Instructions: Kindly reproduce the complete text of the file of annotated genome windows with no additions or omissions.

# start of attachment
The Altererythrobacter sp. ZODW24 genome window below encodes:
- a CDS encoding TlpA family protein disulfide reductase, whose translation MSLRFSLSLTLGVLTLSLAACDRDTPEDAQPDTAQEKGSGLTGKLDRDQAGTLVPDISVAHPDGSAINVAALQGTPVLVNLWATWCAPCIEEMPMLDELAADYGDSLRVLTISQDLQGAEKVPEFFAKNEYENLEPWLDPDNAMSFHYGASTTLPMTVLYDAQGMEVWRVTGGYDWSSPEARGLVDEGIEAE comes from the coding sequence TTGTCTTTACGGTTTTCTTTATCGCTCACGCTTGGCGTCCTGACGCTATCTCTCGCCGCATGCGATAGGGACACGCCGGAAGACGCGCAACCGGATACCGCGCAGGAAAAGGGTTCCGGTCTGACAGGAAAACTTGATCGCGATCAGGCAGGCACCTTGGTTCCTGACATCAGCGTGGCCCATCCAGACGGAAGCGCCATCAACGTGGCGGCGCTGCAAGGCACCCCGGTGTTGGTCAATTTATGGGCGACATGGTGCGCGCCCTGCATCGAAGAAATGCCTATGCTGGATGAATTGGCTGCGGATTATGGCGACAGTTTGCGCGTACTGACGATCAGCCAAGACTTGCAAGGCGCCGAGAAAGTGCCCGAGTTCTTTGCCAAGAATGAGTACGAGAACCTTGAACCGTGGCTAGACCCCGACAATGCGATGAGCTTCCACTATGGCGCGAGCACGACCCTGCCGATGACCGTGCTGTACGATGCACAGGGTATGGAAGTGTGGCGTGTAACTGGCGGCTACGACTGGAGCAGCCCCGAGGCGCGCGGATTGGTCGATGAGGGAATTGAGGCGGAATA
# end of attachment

The Altererythrobacter sp. ZODW24 genome window below encodes:
- a CDS encoding TlpA family protein disulfide reductase, whose translation MSLRFSLSLTLGVLTLSLAACDRDTPEDAQPDTAQEKGSGLTGKLDRDQAGTLVPDISVAHPDGSAINVAALQGTPVLVNLWATWCAPCIEEMPMLDELAADYGDSLRVLTISQDLQGAEKVPEFFAKNEYENLEPWLDPDNAMSFHYGASTTLPMTVLYDAQGMEVWRVTGGYDWSSPEARGLVDEGIEAE comes from the coding sequence TTGTCTTTACGGTTTTCTTTATCGCTCACGCTTGGCGTCCTGACGCTATCTCTCGCCGCATGCGATAGGGACACGCCGGAAGACGCGCAACCGGATACCGCGCAGGAAAAGGGTTCCGGTCTGACAGGAAAACTTGATCGCGATCAGGCAGGCACCTTGGTTCCTGACATCAGCGTGGCCCATCCAGACGGAAGCGCCATCAACGTGGCGGCGCTGCAAGGCACCCCGGTGTTGGTCAATTTATGGGCGACATGGTGCGCGCCCTGCATCGAAGAAATGCCTATGCTGGATGAATTGGCTGCGGATTATGGCGACAGTTTGCGCGTACTGACGATCAGCCAAGACTTGCAAGGCGCCGAGAAAGTGCCCGAGTTCTTTGCCAAGAATGAGTACGAGAACCTTGAACCGTGGCTAGACCCCGACAATGCGATGAGCTTCCACTATGGCGCGAGCACGACCCTGCCGATGACCGTGCTGTACGATGCACAGGGTATGGAAGTGTGGCGTGTAACTGGCGGCTACGACTGGAGCAGCCCCGAGGCGCGCGGATTGGTCGATGAGGGAATTGAGGCGGAATA